The motorist also struck a cab before crashing, jumping out of his car and trying to run. A pursuing officer shocked him with a stun gun and took him into custody, police said.
The crash happened around 12:30 a.m. as the driver tried to evade a pursuing police officer. The man and woman who died were on a moped that the motorist hit. The chief said the man also hit pedestrians in front of a club that was emptying.
The man, whose name was not released, faces two counts of capital murder and 23 counts of aggravated assault with a vehicle.
The accident stunned revelers at the annual music, film and tech conference that draws tens of thousands to Austin each year. Many were getting real-time reports from social media.
The street was full of concert-goers just minutes earlier, but officials had cleared the area because it is a fire lane.
"We had a large crowd," Acevedo said at a 2:30 a.m. news conference. "I just thank God that a lot of the folks had already been pushed on the sidewalk or this could have been a lot worse."
Acevedo did not identify the victims. He asked witnesses and those who may have taken video to contact police rather than post it to the Internet. All the injured were taken to hospitals.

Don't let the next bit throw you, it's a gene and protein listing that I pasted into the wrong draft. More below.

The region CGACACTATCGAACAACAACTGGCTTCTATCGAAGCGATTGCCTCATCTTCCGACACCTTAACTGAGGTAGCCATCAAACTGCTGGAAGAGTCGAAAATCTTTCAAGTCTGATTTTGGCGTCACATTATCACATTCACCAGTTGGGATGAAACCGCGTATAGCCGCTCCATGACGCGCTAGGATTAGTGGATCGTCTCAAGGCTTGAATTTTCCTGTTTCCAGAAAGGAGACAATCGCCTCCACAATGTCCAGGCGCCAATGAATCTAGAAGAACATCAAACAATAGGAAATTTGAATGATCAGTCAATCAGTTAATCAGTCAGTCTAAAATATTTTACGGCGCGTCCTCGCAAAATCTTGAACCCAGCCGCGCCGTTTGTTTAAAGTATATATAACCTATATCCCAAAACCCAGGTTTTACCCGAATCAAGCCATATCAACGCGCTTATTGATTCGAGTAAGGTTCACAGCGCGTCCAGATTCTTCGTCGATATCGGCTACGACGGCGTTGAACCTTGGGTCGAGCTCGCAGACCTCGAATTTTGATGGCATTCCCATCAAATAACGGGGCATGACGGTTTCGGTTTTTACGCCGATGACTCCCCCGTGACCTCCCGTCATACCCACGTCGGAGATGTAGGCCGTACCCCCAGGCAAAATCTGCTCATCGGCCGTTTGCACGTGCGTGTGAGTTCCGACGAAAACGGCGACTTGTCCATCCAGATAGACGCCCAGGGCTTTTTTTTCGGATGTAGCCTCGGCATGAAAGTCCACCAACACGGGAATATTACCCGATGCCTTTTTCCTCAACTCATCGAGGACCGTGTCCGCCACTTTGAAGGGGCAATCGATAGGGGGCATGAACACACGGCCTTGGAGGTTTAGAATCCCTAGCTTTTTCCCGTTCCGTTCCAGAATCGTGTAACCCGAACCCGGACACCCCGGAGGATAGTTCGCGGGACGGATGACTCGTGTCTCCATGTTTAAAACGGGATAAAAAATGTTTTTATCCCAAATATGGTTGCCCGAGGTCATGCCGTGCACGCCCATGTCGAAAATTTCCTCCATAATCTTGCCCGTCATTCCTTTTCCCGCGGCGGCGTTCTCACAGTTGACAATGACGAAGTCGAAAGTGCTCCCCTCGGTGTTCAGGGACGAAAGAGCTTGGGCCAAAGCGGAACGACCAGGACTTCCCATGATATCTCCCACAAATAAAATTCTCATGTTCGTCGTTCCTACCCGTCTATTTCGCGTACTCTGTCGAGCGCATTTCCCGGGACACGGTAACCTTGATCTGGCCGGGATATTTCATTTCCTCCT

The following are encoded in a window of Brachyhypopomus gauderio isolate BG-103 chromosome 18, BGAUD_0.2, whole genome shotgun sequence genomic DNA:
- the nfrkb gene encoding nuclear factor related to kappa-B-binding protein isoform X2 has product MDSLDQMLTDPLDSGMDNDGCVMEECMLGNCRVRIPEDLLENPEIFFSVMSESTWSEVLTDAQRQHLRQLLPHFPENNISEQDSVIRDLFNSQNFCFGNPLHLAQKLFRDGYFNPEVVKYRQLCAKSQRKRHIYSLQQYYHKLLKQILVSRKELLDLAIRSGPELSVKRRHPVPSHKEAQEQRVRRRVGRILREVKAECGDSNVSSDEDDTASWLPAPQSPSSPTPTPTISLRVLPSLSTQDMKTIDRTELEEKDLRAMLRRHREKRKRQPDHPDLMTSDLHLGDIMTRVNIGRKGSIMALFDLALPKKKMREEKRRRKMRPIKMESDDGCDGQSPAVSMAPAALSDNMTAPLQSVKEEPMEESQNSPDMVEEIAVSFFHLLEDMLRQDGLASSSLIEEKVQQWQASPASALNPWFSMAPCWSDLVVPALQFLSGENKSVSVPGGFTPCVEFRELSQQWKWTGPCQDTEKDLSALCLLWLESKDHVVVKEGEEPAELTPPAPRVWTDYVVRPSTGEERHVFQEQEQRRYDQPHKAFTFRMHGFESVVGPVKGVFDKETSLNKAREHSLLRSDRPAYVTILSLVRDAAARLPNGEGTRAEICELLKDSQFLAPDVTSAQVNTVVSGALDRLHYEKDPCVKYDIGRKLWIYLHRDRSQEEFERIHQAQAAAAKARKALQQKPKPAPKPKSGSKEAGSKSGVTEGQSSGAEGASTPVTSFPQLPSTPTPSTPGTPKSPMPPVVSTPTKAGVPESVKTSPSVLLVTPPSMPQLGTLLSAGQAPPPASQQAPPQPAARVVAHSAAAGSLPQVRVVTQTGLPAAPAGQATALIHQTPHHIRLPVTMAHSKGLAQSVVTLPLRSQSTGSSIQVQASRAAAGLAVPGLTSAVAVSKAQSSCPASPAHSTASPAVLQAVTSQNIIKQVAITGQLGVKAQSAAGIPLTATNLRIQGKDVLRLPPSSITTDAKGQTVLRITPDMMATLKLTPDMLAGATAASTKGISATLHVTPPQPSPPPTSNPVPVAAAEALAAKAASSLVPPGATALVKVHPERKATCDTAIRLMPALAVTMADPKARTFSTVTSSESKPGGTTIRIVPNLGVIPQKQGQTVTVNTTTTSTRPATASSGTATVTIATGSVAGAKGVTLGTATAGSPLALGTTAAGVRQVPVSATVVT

Police said the man pulled into a nearby gas station in a silver Toyota sedan after an officer working a drunken-driving patrol tried to stop him. He wove his way through a series of parked cars, then took off at high speed the wrong way down a one-way street. He took a right turn on Red River Street, crashing through a barricade and narrowly missing a police officer who was standing guard.
He hit some of the victims in front of The Mohawk, a club hosting
Spin events during the five-day music conference. He continued down the street where he struck and killed the two victims on the moped and then hit the cab before finally crashing, police said.
Officers had closed off a two-block section of downtown Austin and continued to investigate into the morning. Acevedo said there were no plans to change safety protocols at the festival due to the accident.
"We do these events very well, but you cannot stop a person who rather than face drunk driving charges decides to speed at a high rate of speed, go around a uniformed officer forcing him to run out of the way, then at a high rate of speed show total disregard for the sanctity of human life," Acevedo said.
—By The Associated Press.